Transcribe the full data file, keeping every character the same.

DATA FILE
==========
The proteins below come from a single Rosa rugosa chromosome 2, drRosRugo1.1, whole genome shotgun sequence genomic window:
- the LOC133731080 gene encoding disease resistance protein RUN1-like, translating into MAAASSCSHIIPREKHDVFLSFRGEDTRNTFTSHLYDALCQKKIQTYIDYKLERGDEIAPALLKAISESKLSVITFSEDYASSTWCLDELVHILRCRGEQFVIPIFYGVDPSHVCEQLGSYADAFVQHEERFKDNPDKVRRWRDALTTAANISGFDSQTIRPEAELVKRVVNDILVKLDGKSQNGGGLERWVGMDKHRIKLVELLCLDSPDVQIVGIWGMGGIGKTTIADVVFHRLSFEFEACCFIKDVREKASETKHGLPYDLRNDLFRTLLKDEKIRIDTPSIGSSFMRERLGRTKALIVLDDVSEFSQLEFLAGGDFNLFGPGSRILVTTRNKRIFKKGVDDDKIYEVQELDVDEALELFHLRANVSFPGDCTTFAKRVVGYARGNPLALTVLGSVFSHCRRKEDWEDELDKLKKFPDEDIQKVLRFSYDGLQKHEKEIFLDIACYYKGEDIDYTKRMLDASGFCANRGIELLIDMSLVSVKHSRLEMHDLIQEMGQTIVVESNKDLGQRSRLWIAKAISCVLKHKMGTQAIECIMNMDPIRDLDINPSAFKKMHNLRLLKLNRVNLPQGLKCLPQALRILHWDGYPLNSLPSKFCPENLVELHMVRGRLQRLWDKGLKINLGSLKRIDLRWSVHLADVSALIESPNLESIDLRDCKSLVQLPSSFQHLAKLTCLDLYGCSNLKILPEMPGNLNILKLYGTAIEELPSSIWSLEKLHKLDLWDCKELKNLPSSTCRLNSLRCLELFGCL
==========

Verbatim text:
The proteins below come from a single Rosa rugosa chromosome 2, drRosRugo1.1, whole genome shotgun sequence genomic window:
- the LOC133731080 gene encoding disease resistance protein RUN1-like, translating into MAAASSCSHIIPREKHDVFLSFRGEDTRNTFTSHLYDALCQKKIQTYIDYKLERGDEIAPALLKAISESKLSVITFSEDYASSTWCLDELVHILRCRGEQFVIPIFYGVDPSHVCEQLGSYADAFVQHEERFKDNPDKVRRWRDALTTAANISGFDSQTIRPEAELVKRVVNDILVKLDGKSQNGGGLERWVGMDKHRIKLVELLCLDSPDVQIVGIWGMGGIGKTTIADVVFHRLSFEFEACCFIKDVREKASETKHGLPYDLRNDLFRTLLKDEKIRIDTPSIGSSFMRERLGRTKALIVLDDVSEFSQLEFLAGGDFNLFGPGSRILVTTRNKRIFKKGVDDDKIYEVQELDVDEALELFHLRANVSFPGDCTTFAKRVVGYARGNPLALTVLGSVFSHCRRKEDWEDELDKLKKFPDEDIQKVLRFSYDGLQKHEKEIFLDIACYYKGEDIDYTKRMLDASGFCANRGIELLIDMSLVSVKHSRLEMHDLIQEMGQTIVVESNKDLGQRSRLWIAKAISCVLKHKMGTQAIECIMNMDPIRDLDINPSAFKKMHNLRLLKLNRVNLPQGLKCLPQALRILHWDGYPLNSLPSKFCPENLVELHMVRGRLQRLWDKGLKINLGSLKRIDLRWSVHLADVSALIESPNLESIDLRDCKSLVQLPSSFQHLAKLTCLDLYGCSNLKILPEMPGNLNILKLYGTAIEELPSSIWSLEKLHKLDLWDCKELKNLPSSTCRLNSLRCLELFGCL